This was a very stupid thing to do, but in my head I was doing it out of defiance. In retrospect, I was quite insane. I could have easily fallen. I was walking at a snail’s pace and struggled to keep my balance. I could have called the nurse and asked for coffee but I was quite arrogant and used to being able to do everything myself.

The nurses later (the next day. this happened at night) came into my room and laughed. They found it amusing that I had made it to the kettle. They confiscated the kettle because I wasn’t allowed to lift anything heavy (that includes a kettle full of water), and they told me that caffeine was not good for me in that stage of my recovery. That really pissed me off.

Eating was difficult during this period. I couldn’t lean forward too much or I would be in pain. At several times I had to ask the nurse to feed me.

Farting was painful, because it made my labia flap. Coughing was painful, for the same reason. Every movement hurt. I had to try to stay still at all times.

During this week, I had a catheter connected to me so that I could pee. The nurses would come in every day to empty my pee bag. I wasn’t allowed to take a shit unless absolutely necessary. They fed me only very small amounts of food, all low fibre to prevent a bowel movement. In addition to food, nurses also came in with medications every day. I requested not to have morphine, but they did give me paracetomel and ibuprofen. Other medications were things like anti-biotics (for infections), anti-swelling pills (danzen was the name of the medication, iirc) plus my anti-depressants. The anti-depressants were supplied by the hospital and I paid for them myself; Thailand is very strict about medications when arriving into the country, so I left my prescription at home and bought a prescription out of pocket when I arrived.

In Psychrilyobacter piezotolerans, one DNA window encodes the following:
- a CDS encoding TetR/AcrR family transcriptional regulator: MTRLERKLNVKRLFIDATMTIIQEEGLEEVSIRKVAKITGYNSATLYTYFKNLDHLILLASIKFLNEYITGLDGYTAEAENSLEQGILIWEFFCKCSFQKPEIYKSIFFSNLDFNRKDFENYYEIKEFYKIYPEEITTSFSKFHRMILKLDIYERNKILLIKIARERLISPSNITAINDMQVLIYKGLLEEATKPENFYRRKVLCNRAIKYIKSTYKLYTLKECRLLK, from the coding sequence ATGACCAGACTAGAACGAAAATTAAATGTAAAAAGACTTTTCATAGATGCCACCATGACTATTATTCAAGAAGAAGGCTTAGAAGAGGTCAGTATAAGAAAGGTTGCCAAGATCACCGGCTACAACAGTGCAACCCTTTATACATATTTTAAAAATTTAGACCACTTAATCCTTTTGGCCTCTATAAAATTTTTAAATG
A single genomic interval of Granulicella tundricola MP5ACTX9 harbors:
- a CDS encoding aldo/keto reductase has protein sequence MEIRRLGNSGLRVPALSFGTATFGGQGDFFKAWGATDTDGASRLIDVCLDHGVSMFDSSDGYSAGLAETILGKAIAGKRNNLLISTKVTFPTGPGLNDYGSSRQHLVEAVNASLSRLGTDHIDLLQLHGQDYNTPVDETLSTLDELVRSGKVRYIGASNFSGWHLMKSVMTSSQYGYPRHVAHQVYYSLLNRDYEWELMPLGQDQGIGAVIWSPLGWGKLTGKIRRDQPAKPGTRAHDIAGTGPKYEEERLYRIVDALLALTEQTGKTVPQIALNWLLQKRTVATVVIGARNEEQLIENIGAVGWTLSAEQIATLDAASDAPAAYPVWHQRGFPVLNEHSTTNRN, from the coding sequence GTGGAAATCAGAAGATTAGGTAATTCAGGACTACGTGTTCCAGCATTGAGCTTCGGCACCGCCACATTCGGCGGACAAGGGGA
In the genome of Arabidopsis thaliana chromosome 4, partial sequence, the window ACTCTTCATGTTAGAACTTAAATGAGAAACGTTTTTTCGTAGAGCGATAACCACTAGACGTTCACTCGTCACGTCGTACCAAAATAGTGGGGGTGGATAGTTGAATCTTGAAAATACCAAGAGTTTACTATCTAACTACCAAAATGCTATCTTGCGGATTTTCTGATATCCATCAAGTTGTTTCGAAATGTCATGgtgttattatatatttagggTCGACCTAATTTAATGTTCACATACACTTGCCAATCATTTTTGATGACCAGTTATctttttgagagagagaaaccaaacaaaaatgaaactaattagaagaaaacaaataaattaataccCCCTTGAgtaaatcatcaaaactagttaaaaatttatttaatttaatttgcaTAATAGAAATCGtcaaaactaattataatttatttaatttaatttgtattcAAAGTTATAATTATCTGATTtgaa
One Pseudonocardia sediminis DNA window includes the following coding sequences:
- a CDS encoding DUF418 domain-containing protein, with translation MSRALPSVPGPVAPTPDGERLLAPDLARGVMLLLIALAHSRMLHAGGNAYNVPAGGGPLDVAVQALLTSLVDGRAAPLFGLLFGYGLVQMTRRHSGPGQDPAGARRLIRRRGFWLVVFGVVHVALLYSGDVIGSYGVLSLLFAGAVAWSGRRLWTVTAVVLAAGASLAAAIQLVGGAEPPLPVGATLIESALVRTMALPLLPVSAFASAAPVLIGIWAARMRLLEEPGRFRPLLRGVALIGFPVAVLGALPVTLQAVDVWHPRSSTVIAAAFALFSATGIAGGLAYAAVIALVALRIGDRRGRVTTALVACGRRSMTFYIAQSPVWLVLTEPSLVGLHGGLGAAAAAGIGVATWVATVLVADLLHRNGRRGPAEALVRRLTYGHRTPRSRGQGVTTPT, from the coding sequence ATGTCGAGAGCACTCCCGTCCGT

At the end of this week, Suporn came into my room and took the wound cover off. He inserted a dilator into me, to assess my depth. I had 6.3 inches (these days, I have about 7 inches. I gained some depth after the swelling went down). He gave me some anti-sceptic to apply regularly, to keep the area clean.

I was instructed to go to the toilet, to test whether I was able to pee without a catheter. After trying really hard to pee, a rupture occured but I didn’t know that. I felt liquid coming out so I assumed I was able to pee. However, when I looked down I could see a dark pool of blood in the toilet. I was very dizzy as a result of blood loss. I called for the nurse, who then brought Suporn back. The catheter was re-inserted. After recovering a bit, I was then instructed to clean my genitals in the shower.

After that, I was discharged from hospital. I spent the next few weeks in a hotel, with nurses visiting me every day and I went to the Suporn clinic every 2 days for regular checkups.

The rest of this story will be covered at a later date.

Tune in next week :)

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Workers of the world, unite! You have nothing to lose but your chains.
Workers of the world, unite! You have nothing to lose but your chains.
Workers of the world, unite! You have nothing to lose but your chains.
Workers of the world, unite! You have nothing to lose but your chains.
Workers of the world, unite! You have nothing to lose but your chains.
Workers of the world, unite! You have nothing to lose but your chains.
Workers of the world, unite! You have nothing to lose but your chains.
Workers of the world, unite! You have nothing to lose but your chains.
Workers of the world, unite! You have nothing to lose but your chains.
Workers of the world, unite! You have nothing to lose but your chains.
Workers of the world, unite! You have nothing to lose but your chains.